3 Bright Spots From ST Engineering Ltd's (SGX: S63) 2020 Financial Results
The global engineering group posted its earnings for 2020 before market open today.
Let’s find out how it performed amid the pandemic.
Business Hit By COVID-19, But…
ST Engineering’s revenue for 2020 tumbled 9% year-on-year, from S$7.87 billion in 2019 to S$7.16 billion.
The decline in the top-line was mostly due to the impact of COVID-19 on the group. There were 1) reduction in customer demand, 2) supply chain challenges, and 3) workforce disruption during the year.
ST Engineering’s aerospace segment was hit the most as passenger air travel was almost brought to a standstill.
The following shows ST Engineering’s revenue performance by sector:
ST Engineering’s net profit for 2020 declined by 9.7% to S$521.8 million.
On top of lower revenue, the group’s bottom-line fell due to impairment of intangible assets and fair value changes of associates on the back of COVID-19.
Also, the group’s US shipbuilding business saw losses in the execution of several projects that were contracted and priced at the trough of the marine industry cycle.
However, savings from productivity and cost reduction initiatives and government support helped to reduce the net profit decline.
Consequently, diluted earnings per share (EPS) fell from 18.42 Singapore cents in 2019 to 16.64 cents in 2020.
Now, let’s turn our attention to ST Engineering’s balance sheet, which strengthened for the year.
As of 31 December 2020, ST Engineering had S$730.6 million in bank balances and other liquid funds, and total debt of S$2.05 billion. This translates to a net debt position of S$1.32 billion.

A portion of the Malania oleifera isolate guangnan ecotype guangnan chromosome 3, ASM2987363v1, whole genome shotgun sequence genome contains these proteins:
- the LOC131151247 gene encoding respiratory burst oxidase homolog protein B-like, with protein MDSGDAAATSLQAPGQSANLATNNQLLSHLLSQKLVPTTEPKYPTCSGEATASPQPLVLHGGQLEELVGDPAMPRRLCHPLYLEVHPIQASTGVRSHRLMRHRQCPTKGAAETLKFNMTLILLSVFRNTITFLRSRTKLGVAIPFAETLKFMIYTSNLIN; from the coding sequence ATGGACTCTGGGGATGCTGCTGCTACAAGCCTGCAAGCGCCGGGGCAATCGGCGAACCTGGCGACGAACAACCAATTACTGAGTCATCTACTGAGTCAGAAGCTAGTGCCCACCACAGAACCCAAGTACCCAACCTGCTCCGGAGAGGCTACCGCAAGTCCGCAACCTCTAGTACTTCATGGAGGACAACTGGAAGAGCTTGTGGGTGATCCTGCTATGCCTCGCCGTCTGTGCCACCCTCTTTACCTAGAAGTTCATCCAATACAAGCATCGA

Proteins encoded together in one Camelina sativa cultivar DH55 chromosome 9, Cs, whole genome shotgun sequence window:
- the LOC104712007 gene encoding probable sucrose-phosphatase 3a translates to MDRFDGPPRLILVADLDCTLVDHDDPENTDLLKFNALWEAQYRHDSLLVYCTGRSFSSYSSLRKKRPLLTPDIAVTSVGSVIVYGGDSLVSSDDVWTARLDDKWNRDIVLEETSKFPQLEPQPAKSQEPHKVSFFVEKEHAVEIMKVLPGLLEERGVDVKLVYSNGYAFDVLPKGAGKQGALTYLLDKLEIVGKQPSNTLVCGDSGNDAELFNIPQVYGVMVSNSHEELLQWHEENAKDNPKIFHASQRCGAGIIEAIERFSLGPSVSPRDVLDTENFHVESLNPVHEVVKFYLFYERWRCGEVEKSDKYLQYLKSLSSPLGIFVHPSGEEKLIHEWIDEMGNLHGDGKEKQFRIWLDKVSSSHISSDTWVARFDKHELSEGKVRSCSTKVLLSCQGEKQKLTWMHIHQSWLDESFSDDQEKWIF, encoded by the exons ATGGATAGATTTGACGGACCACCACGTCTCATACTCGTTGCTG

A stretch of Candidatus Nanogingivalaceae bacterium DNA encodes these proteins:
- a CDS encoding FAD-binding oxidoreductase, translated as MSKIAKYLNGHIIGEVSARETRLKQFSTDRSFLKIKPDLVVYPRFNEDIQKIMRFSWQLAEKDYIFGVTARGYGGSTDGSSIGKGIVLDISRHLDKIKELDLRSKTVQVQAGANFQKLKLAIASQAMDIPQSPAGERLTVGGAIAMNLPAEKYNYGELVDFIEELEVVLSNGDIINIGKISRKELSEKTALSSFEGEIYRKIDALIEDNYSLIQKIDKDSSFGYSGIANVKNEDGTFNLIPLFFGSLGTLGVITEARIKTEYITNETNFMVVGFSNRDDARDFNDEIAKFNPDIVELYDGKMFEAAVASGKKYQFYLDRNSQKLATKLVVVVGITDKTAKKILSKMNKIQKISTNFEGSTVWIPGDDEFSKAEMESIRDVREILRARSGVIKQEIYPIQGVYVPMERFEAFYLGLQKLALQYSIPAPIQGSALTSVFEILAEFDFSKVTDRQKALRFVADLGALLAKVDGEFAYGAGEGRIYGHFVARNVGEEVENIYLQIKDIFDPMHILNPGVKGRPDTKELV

In comparison, at the end of 2019, it had S$1.89 billion in net debt.
Here’s another feather on ST Engineering’s cap.
The group’s cash flow from operations for 2020 rose to S$1.53 billion, up 160% year-on-year. With capital expenditure of around S$200 million, free cash flow (FCF) improved to S$1.33 billion, up from S$299.8 million a year back.
ST Engineering’s strong FCF generation, despite the pandemic, is the biggest standout for me.
FCF is cash that can be used by a company to reinvest into its own business, pay off its borrowings, buy back its own shares, or dish out dividends to its shareholders.
ST Engineering’s board has proposed a final dividend of 10.0 cents per share.
Together with the interim dividend of 5.0 cents already paid out, the total dividend for 2020 would be 15.0 cents per share, unchanged from 2019.
The 2020 dividend represents a payout ratio of 90% in terms of EPS and 35% in terms of FCF.
So, ST Engineering’s dividend is well-covered.
Ending Off The Year With Higher Order Book
Despite the COVID-19 challenges, ST Engineering ended 2020 with an order book of S$15.4 billion, slightly higher than the order book at end-2019. In 2021, about S$5.3 billion of the orders is expected to be delivered.
As for its outlook, Vincent Chong, president and chief executive of the defence and engineering giant, said:
“Going into 2021, we expect recovery to be uneven across the industries we participate in. The aviation industry remains subdued and is unlikely to recover to pre-pandemic levels in 2021. Nevertheless, we are focusing on delivering our order book, seizing new opportunities in areas like freighter conversions and cybersecurity. With partial revenue recovery, when combined with savings from our cost reduction initiatives, we target to offset the effects of lower government support in 2021.”
Going into 2021, ST Engineering moved into a new organisation structure of commercial and defence & public security from January to better serve its customers and position itself for long-term growth.
At ST Engineering’s share price of S$3.73, it has a price-to-earnings ratio of 22 and a dividend yield of 4%.
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